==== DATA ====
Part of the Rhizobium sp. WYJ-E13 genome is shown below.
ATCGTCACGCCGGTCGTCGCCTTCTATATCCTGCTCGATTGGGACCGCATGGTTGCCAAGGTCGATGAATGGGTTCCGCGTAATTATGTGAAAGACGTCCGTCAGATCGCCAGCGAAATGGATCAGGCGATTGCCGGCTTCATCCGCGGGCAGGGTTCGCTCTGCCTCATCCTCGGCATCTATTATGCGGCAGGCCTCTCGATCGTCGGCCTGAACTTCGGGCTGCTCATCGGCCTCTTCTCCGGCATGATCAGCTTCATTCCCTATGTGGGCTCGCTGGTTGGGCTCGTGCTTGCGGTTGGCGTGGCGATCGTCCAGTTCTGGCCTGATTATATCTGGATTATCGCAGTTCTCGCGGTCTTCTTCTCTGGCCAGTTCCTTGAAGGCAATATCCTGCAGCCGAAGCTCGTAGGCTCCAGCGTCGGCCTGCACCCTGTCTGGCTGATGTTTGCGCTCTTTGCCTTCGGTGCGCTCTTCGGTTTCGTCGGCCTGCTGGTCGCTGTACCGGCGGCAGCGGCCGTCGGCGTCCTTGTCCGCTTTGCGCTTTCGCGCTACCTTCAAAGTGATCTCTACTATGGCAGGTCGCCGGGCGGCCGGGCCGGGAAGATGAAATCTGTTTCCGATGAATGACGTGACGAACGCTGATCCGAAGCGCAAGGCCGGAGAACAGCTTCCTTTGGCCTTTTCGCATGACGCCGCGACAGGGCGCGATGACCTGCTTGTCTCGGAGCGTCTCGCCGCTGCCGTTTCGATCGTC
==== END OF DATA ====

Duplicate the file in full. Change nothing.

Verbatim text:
Part of the Rhizobium sp. WYJ-E13 genome is shown below.
ATCGTCACGCCGGTCGTCGCCTTCTATATCCTGCTCGATTGGGACCGCATGGTTGCCAAGGTCGATGAATGGGTTCCGCGTAATTATGTGAAAGACGTCCGTCAGATCGCCAGCGAAATGGATCAGGCGATTGCCGGCTTCATCCGCGGGCAGGGTTCGCTCTGCCTCATCCTCGGCATCTATTATGCGGCAGGCCTCTCGATCGTCGGCCTGAACTTCGGGCTGCTCATCGGCCTCTTCTCCGGCATGATCAGCTTCATTCCCTATGTGGGCTCGCTGGTTGGGCTCGTGCTTGCGGTTGGCGTGGCGATCGTCCAGTTCTGGCCTGATTATATCTGGATTATCGCAGTTCTCGCGGTCTTCTTCTCTGGCCAGTTCCTTGAAGGCAATATCCTGCAGCCGAAGCTCGTAGGCTCCAGCGTCGGCCTGCACCCTGTCTGGCTGATGTTTGCGCTCTTTGCCTTCGGTGCGCTCTTCGGTTTCGTCGGCCTGCTGGTCGCTGTACCGGCGGCAGCGGCCGTCGGCGTCCTTGTCCGCTTTGCGCTTTCGCGCTACCTTCAAAGTGATCTCTACTATGGCAGGTCGCCGGGCGGCCGGGCCGGGAAGATGAAATCTGTTTCCGATGAATGACGTGACGAACGCTGATCCGAAGCGCAAGGCCGGAGAACAGCTTCCTTTGGCCTTTTCGCATGACGCCGCGACAGGGCGCGATGACCTGCTTGTCTCGGAGCGTCTCGCCGCTGCCGTTTCGATCGTC